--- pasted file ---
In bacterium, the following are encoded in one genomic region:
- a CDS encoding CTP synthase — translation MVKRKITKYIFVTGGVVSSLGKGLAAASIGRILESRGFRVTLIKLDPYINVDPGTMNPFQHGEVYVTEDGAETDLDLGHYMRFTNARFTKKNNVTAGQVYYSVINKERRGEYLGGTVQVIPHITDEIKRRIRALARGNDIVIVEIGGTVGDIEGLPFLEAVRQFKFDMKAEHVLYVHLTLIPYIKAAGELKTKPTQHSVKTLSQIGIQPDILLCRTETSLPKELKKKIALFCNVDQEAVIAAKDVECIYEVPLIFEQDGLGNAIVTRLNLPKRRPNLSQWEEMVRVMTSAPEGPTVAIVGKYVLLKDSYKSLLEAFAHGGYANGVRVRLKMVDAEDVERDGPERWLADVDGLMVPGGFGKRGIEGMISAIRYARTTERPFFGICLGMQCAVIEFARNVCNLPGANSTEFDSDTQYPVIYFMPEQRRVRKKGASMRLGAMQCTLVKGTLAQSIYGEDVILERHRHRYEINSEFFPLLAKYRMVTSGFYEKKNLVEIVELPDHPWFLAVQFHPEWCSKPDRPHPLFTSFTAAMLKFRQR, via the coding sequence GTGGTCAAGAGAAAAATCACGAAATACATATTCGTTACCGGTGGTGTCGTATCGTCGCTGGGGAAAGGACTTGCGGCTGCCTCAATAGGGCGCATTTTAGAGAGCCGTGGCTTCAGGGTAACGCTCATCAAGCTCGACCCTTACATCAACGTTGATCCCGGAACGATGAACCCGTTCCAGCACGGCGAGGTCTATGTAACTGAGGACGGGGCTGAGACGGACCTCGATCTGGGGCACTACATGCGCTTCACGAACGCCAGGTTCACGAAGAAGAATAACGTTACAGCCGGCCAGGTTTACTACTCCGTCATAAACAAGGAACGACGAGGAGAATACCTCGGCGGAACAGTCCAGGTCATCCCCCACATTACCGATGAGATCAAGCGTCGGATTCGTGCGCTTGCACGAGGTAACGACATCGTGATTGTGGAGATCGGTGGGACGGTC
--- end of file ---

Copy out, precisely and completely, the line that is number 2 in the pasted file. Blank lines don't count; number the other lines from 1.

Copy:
- a CDS encoding CTP synthase — translation MVKRKITKYIFVTGGVVSSLGKGLAAASIGRILESRGFRVTLIKLDPYINVDPGTMNPFQHGEVYVTEDGAETDLDLGHYMRFTNARFTKKNNVTAGQVYYSVINKERRGEYLGGTVQVIPHITDEIKRRIRALARGNDIVIVEIGGTVGDIEGLPFLEAVRQFKFDMKAEHVLYVHLTLIPYIKAAGELKTKPTQHSVKTLSQIGIQPDILLCRTETSLPKELKKKIALFCNVDQEAVIAAKDVECIYEVPLIFEQDGLGNAIVTRLNLPKRRPNLSQWEEMVRVMTSAPEGPTVAIVGKYVLLKDSYKSLLEAFAHGGYANGVRVRLKMVDAEDVERDGPERWLADVDGLMVPGGFGKRGIEGMISAIRYARTTERPFFGICLGMQCAVIEFARNVCNLPGANSTEFDSDTQYPVIYFMPEQRRVRKKGASMRLGAMQCTLVKGTLAQSIYGEDVILERHRHRYEINSEFFPLLAKYRMVTSGFYEKKNLVEIVELPDHPWFLAVQFHPEWCSKPDRPHPLFTSFTAAMLKFRQR, via the coding sequence GTGGTCAAGAGAAAAATCACGAAATACATATTCGTTACCGGTGGTGTCGTATCGTCGCTGGGGAAAGGACTTGCGGCTGCCTCAATAGGGCGCATTTTAGAGAGCCGTGGCTTCAGGGTAACGCTCATCAAGCTCGACCCTTACATCAACGTTGATCCCGGAACGATGAACCCGTTCCAGCACGGCGAGGTCTATGTAACTGAGGACGGGGCTGAGACGGACCTCGATCTGGGGCACTACATGCGCTTCACGAACGCCAGGTTCACGAAGAAGAATAACGTTACAGCCGGCCAGGTTTACTACTCCGTCATAAACAAGGAACGACGAGGAGAATACCTCGGCGGAACAGTCCAGGTCATCCCCCACATTACCGATGAGATCAAGCGTCGGATTCGTGCGCTTGCACGAGGTAACGACATCGTGATTGTGGAGATCGGTGGGACGGTC